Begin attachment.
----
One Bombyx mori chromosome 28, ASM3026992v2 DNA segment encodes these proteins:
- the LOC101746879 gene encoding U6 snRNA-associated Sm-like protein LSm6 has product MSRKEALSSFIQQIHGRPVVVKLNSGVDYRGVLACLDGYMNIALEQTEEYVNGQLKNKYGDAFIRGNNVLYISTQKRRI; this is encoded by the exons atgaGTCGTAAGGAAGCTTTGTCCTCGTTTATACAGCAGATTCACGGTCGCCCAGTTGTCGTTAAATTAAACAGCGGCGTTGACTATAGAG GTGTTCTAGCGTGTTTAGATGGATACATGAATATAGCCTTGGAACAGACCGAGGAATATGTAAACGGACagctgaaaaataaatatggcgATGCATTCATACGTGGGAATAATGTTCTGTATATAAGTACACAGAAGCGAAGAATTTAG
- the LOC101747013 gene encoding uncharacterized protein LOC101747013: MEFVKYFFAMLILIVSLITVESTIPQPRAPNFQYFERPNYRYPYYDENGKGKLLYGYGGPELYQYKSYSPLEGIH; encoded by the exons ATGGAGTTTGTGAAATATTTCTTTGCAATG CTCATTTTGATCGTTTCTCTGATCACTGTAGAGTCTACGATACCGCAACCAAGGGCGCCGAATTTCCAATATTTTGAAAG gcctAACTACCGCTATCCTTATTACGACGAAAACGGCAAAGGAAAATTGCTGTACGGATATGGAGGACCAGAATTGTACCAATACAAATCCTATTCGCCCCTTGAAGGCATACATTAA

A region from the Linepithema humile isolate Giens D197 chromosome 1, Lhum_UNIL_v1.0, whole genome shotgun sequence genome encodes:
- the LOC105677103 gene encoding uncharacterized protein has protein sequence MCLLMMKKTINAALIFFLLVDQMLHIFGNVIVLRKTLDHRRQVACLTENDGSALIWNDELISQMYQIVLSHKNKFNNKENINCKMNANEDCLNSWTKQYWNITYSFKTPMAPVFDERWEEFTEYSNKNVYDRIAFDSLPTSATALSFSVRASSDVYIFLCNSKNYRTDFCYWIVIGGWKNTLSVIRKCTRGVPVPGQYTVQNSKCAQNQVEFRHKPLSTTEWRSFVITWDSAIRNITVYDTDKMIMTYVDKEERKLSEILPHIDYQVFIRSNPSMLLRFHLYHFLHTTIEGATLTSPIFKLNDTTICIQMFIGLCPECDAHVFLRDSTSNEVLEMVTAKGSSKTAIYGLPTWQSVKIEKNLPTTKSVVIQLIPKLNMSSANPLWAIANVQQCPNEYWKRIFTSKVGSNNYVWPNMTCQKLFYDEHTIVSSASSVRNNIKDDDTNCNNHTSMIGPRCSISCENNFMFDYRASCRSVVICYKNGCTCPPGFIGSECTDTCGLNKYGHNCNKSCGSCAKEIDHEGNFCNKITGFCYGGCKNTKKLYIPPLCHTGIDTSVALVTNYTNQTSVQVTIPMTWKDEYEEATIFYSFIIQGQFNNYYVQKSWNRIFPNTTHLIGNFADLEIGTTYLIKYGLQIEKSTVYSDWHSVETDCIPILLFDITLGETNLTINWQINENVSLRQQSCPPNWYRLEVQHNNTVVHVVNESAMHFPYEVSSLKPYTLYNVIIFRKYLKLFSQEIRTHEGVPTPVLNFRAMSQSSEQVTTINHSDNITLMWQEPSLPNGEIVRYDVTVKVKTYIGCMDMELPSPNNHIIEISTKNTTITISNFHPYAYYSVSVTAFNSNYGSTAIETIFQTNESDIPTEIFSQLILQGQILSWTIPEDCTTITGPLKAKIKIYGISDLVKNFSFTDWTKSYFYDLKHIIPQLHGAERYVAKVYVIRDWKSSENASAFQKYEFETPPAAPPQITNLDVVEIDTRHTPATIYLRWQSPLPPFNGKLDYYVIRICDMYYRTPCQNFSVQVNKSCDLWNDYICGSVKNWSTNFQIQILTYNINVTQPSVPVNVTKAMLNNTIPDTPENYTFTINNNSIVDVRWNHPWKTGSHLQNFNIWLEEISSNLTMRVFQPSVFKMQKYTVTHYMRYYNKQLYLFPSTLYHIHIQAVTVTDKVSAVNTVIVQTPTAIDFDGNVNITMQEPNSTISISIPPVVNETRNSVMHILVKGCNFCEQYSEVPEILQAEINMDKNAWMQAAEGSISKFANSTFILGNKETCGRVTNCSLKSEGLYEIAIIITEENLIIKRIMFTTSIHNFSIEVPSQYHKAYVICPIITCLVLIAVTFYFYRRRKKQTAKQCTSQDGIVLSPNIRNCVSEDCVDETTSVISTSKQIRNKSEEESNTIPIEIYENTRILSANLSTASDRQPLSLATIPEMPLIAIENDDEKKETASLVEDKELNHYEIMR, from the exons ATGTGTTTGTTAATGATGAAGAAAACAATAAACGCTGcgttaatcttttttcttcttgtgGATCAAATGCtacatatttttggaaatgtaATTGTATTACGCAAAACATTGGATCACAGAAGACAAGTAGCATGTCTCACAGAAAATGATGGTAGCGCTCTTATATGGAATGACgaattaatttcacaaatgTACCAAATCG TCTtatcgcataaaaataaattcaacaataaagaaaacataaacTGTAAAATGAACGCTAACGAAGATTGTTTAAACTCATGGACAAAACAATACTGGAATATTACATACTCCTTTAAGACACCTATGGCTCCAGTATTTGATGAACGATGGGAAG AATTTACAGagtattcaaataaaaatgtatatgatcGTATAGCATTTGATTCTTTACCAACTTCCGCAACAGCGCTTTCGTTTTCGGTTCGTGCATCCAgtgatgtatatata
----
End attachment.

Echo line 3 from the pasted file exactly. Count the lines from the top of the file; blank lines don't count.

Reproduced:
- the LOC101747013 gene encoding uncharacterized protein LOC101747013: MEFVKYFFAMLILIVSLITVESTIPQPRAPNFQYFERPNYRYPYYDENGKGKLLYGYGGPELYQYKSYSPLEGIH; encoded by the exons ATGGAGTTTGTGAAATATTTCTTTGCAATG CTCATTTTGATCGTTTCTCTGATCACTGTAGAGTCTACGATACCGCAACCAAGGGCGCCGAATTTCCAATATTTTGAAAG gcctAACTACCGCTATCCTTATTACGACGAAAACGGCAAAGGAAAATTGCTGTACGGATATGGAGGACCAGAATTGTACCAATACAAATCCTATTCGCCCCTTGAAGGCATACATTAA